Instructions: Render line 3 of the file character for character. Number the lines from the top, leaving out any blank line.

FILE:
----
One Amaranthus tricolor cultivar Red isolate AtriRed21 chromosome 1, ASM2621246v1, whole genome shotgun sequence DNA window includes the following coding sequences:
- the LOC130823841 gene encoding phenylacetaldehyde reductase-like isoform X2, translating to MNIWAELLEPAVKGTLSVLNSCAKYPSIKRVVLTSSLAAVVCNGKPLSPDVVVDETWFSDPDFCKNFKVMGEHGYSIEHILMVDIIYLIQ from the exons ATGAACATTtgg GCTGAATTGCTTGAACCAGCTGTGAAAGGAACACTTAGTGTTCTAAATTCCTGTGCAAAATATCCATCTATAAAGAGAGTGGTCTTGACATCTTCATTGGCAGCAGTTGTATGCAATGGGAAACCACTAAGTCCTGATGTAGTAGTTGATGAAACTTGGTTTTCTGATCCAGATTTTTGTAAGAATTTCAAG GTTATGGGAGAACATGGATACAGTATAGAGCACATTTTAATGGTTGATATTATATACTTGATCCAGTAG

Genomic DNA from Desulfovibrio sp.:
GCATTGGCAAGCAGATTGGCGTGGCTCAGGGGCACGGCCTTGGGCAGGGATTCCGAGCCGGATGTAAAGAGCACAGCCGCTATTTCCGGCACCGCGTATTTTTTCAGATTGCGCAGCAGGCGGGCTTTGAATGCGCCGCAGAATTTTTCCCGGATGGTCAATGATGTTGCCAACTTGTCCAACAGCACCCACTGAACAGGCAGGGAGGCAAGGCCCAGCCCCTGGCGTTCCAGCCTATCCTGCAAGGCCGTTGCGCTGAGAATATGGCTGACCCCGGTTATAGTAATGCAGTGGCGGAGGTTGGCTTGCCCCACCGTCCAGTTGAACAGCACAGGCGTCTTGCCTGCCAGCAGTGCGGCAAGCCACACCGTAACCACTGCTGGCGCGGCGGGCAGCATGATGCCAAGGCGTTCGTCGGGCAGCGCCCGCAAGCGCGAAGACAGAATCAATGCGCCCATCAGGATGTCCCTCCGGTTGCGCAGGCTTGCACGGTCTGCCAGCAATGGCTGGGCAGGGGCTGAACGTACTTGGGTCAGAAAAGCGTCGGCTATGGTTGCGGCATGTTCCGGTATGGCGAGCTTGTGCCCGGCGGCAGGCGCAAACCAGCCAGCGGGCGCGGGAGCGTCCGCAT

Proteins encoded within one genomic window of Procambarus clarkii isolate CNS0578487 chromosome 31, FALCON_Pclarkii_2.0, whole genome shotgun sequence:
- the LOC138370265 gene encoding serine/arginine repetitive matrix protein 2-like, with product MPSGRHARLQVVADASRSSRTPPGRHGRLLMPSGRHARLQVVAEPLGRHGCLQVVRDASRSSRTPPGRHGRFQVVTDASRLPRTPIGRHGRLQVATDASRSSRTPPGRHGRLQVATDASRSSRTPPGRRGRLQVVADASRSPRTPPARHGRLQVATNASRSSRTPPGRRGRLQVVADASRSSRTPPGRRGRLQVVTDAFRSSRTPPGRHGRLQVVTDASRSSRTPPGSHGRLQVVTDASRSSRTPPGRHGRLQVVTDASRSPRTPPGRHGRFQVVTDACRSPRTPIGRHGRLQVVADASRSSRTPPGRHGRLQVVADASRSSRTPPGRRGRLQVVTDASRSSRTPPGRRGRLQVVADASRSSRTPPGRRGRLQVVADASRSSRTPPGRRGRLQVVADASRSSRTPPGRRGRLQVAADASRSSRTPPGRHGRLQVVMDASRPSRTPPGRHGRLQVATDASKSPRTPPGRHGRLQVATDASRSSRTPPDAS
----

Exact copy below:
Genomic DNA from Desulfovibrio sp.: